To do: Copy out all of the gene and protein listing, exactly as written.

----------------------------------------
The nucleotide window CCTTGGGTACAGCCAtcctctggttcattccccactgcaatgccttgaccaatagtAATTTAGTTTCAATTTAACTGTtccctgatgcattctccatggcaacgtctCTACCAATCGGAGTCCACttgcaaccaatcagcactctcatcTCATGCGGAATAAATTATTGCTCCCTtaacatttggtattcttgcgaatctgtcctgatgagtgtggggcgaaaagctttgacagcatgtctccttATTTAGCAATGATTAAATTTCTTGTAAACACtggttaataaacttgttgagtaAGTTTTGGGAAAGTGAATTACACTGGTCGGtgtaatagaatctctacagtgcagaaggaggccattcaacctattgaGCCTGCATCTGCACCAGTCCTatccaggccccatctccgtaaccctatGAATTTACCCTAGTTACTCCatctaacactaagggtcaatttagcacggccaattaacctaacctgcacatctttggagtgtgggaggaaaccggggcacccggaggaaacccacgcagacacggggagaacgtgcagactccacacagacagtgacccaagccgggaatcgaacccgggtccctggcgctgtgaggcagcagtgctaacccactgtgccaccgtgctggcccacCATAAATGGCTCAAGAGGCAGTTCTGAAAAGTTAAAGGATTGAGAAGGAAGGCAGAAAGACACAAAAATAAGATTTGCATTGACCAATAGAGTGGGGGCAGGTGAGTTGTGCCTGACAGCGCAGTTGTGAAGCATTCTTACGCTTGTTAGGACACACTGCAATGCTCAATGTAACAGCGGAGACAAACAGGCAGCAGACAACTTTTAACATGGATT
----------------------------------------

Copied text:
The nucleotide window CCTTGGGTACAGCCAtcctctggttcattccccactgcaatgccttgaccaatagtAATTTAGTTTCAATTTAACTGTtccctgatgcattctccatggcaacgtctCTACCAATCGGAGTCCACttgcaaccaatcagcactctcatcTCATGCGGAATAAATTATTGCTCCCTtaacatttggtattcttgcgaatctgtcctgatgagtgtggggcgaaaagctttgacagcatgtctccttATTTAGCAATGATTAAATTTCTTGTAAACACtggttaataaacttgttgagtaAGTTTTGGGAAAGTGAATTACACTGGTCGGtgtaatagaatctctacagtgcagaaggaggccattcaacctattgaGCCTGCATCTGCACCAGTCCTatccaggccccatctccgtaaccctatGAATTTACCCTAGTTACTCCatctaacactaagggtcaatttagcacggccaattaacctaacctgcacatctttggagtgtgggaggaaaccggggcacccggaggaaacccacgcagacacggggagaacgtgcagactccacacagacagtgacccaagccgggaatcgaacccgggtccctggcgctgtgaggcagcagtgctaacccactgtgccaccgtgctggcccacCATAAATGGCTCAAGAGGCAGTTCTGAAAAGTTAAAGGATTGAGAAGGAAGGCAGAAAGACACAAAAATAAGATTTGCATTGACCAATAGAGTGGGGGCAGGTGAGTTGTGCCTGACAGCGCAGTTGTGAAGCATTCTTACGCTTGTTAGGACACACTGCAATGCTCAATGTAACAGCGGAGACAAACAGGCAGCAGACAACTTTTAACATGGATT